Welcome to the six hundred and thirty-seventh of my blog interviews with novelists, poets, short story authors, biographers, agents, publishers and more. Today’s is with children’s author and editor Maggie Lyons. A list of interviewees (blogged and scheduled) can be found here. If you like what you read, please do go and investigate further.
Morgen: Hello, Maggie. Please tell us something about yourself, where you’re based, and how you came to be a writer.
Maggie: I’m a trapeze artist, astronaut, spy—just kidding! Well, the bit about being a spy is true. It was a long time ago in a far off land, lots of fun, and planets away from my middle-class upbringing in the UK. I was born in a little coal-mining town in South Wales and properly brought up in England where I did English things like attending an all-girls grammar school, playing rounders, doing two hours of homework every day, and going on soggy caravan holidays with my family. I also trained as a classical pianist, which meant annoying family and neighbors with daily four-hour practices. Once I grew up—wait, that’s a fib; I’ve never actually grown up—I experimented with hedonism in Paris, where, among other things, I taught English to very proper French schoolgirls, and I failed to abide by the British embassy’s social rules in Romania, but that’s another story. My job in Bucharest was to appease visiting Royal Ballet dancers. If you’ve ever attempted to herd butterflies, you’ll know what I mean. Soon after that I gravitated to the USA because the streets there were supposed to be paved with gold. They weren’t, but I stayed anyway and finally wound up catching my breath in a tranquil fishing and farming community on Virginia’s coast.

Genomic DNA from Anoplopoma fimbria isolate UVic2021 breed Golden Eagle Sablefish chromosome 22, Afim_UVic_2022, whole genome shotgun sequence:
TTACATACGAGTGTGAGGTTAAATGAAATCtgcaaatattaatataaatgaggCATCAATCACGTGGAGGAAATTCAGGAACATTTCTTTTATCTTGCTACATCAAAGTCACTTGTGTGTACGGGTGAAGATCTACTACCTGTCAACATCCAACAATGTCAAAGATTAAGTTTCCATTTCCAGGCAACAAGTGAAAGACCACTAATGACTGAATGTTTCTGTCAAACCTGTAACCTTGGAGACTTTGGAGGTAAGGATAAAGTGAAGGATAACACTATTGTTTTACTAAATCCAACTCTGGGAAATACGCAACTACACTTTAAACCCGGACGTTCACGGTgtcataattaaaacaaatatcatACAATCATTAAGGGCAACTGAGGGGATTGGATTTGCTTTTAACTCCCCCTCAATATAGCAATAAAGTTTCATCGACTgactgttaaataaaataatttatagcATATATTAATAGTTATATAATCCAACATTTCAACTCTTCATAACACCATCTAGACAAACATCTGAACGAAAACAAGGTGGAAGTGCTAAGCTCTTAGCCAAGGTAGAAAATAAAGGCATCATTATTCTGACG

The rest of my so-called professional life has been a regal zigzag through a motley variety of careers from orchestral management to law-firm media relations to academic editing, all of which entailed a lot of writing and editing. Although that work brought me plenty of satisfaction, it didn’t produce the kind of magic that can come from writing fiction and nonfiction for children.
Morgen: You’re a funny lady. I expect there’s a lot of humour in your writing. You write children’s books, was there a reason to choose this genre?
Maggie: Children’s literature has always fascinated me. My parents read bedtime stories to me when I was a child and I read stories to my son when he was small. All I needed was an excuse to borrow books from the children’s library, and declaring myself to be a children’s writer did the trick. Studying the work of great children’s writers gives me the chance to indulge my love of that enchanting mix of innocence, escapism, imagination, and humor that bubbles out of children’s literature.
Morgen: It certainly does. What have you had published to-date? Do you write under a pseudonym?
Maggie: Several of my articles and poetry have been published in the online children’s Stories for Children Magazine, and most generously, Phillip Chipping published the entire adventure story Dewi the Red Dragon in his online children’s magazine knowonder! Vin and the Dorky Duet, my adventure story for tweens, published by MuseItUp Publishing, is available as an e-book at the publisher’s bookstore, Amazon, and other outlets. My adventure fantasy Dewi and the Seeds of Doom will be published by MuseItUp in October 2012. They are all published under my own name. The books’ website is: http://www.maggielyons.yolasite.com.
Morgen: What age group do you write for?